As American as Apple Pie:Censorship in the U.S.

Csharper

As American as Apple Pie:Censorship in the U.S.

By Abby Tallmer

What can be more truly American than the right to free speech and a free press? At least, this is the credo that most of us grew up with. Yet in America there is also a long history of censorship of print, of art, and of ideas that is thoroughly and excellently explored in an online exhibition hosted by the Special Collections Library at the University of Virginia entitled: “Censored: Wielding the Red Pen” (www.lib.virginia.edu/speccol/exhibits/censored).

The exhibition begins with an introduction entitled “What is Your Definition of ‘Censorship’?” which reads as follows:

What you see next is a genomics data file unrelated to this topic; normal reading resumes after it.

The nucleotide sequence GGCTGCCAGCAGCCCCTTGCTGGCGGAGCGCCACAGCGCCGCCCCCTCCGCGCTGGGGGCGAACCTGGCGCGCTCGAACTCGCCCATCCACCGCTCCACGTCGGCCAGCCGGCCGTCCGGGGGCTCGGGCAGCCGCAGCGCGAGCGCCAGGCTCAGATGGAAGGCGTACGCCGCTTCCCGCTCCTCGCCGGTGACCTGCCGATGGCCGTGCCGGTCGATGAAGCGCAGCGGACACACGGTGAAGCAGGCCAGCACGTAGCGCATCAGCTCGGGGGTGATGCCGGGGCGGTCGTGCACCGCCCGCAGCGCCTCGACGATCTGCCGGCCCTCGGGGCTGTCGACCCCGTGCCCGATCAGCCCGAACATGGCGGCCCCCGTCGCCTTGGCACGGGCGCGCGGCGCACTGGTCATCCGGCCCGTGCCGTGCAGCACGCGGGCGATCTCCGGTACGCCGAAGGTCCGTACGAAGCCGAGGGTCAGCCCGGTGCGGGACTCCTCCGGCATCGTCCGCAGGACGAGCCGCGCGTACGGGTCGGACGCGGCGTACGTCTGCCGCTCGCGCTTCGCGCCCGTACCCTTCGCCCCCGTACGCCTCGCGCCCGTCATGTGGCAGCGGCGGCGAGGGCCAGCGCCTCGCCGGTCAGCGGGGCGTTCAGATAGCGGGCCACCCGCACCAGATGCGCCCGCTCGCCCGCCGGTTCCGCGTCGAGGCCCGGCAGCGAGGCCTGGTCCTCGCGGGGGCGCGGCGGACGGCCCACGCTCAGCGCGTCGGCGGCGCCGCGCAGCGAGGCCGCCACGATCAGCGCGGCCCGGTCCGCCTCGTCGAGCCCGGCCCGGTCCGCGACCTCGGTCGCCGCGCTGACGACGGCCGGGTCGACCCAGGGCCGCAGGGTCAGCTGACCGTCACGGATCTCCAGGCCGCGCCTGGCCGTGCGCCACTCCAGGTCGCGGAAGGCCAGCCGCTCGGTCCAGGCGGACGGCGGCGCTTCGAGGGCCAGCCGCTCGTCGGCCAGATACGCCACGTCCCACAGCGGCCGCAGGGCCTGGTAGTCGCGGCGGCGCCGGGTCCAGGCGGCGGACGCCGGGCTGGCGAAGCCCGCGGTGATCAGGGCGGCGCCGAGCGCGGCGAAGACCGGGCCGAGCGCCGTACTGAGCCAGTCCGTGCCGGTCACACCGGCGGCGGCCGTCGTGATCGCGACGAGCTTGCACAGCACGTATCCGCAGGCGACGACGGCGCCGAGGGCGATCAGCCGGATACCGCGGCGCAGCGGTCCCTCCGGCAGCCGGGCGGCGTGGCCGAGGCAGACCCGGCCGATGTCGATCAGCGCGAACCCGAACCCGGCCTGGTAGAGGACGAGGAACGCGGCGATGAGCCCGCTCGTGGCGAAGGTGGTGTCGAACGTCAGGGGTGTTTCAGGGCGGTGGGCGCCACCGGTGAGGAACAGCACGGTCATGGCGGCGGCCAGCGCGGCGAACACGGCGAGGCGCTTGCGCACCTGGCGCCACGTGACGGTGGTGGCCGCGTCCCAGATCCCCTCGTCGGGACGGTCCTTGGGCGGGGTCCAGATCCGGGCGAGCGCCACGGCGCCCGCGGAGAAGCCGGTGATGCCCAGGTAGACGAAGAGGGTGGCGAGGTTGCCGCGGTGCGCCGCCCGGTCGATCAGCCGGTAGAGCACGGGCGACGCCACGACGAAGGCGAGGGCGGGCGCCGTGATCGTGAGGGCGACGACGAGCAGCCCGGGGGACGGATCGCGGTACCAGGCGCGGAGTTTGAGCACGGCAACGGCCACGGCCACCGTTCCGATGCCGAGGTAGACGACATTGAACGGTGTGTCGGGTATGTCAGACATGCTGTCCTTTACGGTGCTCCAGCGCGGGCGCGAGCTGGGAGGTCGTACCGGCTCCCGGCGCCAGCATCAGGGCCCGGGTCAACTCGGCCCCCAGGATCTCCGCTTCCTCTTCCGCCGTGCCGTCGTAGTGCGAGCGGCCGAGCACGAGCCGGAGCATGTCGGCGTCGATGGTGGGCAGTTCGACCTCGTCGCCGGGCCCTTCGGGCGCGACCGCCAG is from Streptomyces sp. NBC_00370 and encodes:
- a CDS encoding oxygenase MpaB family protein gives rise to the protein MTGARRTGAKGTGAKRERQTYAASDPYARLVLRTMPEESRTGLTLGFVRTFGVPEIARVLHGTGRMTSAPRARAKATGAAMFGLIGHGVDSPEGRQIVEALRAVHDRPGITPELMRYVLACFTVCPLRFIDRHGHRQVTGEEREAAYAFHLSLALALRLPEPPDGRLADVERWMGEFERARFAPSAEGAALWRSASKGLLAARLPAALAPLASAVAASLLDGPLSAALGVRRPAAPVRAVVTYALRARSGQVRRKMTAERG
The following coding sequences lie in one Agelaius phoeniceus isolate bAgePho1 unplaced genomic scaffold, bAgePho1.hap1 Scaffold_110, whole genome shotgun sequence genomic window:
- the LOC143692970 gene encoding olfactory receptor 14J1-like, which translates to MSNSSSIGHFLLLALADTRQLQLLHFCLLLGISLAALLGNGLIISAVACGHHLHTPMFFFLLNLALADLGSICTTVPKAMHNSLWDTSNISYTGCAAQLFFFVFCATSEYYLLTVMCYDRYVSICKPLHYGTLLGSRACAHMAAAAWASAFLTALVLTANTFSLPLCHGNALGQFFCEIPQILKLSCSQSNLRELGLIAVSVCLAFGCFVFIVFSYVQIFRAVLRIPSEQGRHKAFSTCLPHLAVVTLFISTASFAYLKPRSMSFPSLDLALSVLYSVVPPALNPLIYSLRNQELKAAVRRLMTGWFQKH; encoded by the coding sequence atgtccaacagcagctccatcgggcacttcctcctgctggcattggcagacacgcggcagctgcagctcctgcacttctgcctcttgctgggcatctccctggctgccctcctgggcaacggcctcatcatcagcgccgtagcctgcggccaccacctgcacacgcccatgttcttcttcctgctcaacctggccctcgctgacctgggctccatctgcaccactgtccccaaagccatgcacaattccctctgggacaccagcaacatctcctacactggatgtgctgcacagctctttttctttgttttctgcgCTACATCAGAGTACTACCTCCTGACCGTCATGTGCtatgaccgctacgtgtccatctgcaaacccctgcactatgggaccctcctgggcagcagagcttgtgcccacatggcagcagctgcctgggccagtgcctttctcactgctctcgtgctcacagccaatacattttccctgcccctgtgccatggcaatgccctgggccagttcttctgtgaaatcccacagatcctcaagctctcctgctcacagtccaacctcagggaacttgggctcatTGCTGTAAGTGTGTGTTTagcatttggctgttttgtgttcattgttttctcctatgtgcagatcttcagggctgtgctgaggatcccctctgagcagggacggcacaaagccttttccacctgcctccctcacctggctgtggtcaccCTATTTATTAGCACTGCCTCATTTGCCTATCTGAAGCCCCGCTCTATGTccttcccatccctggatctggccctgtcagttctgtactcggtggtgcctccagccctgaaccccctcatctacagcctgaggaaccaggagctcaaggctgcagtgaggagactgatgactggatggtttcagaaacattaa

Books, films, music, and works of art have been suppressed, altered, expurgated, bleeped, blackened, cut, burned, or bowdlerized. Writers and artists have been imprisoned, fined, fired, or silenced. Wearing many masks, censorship has appeared in our living rooms under the names "national security," "classification," and "selective inclusion." Books have been removed from shelves or never been published at all. Artistic visions have been circumscribed or lost. Scientific and official state documents, positing objectivity, have not remained immune from the red pen. Cloaked in the voice of authority, they have advanced particular viewpoints and biases to the extent that other voices have been silenced. In a context where the Bible has been censored, dictionaries edited, and histories rewritten, we have all been affected on a daily level. Even in the new millennium, we confront the censorship debate. On computer screens throughout the world, questions regarding access to information on the Internet are defining the next battleground for the debate about freedom of speech. This exhibition hopes not so much to judge censors and censorship but instead to provoke questions. Every day some form of censorship occurs in the United States. This prevalence of the red pen in a country founded on the Bill of Rights suggests that most people consider some things or ideas too dangerous or offensive to be made widely available. Is there a line in the sand? And if so, where do you stand? Where are your limits of tolerance? As you move through the exhibition, we invite you to consider whether or not there are restrictions which you might impose on the First Amendment. Are there situations in which you might support the suppression of materials or ideas? Note, also, the silence which accompanies your journey through the exhibition, a poignant reminder of the voices suppressed through the ages.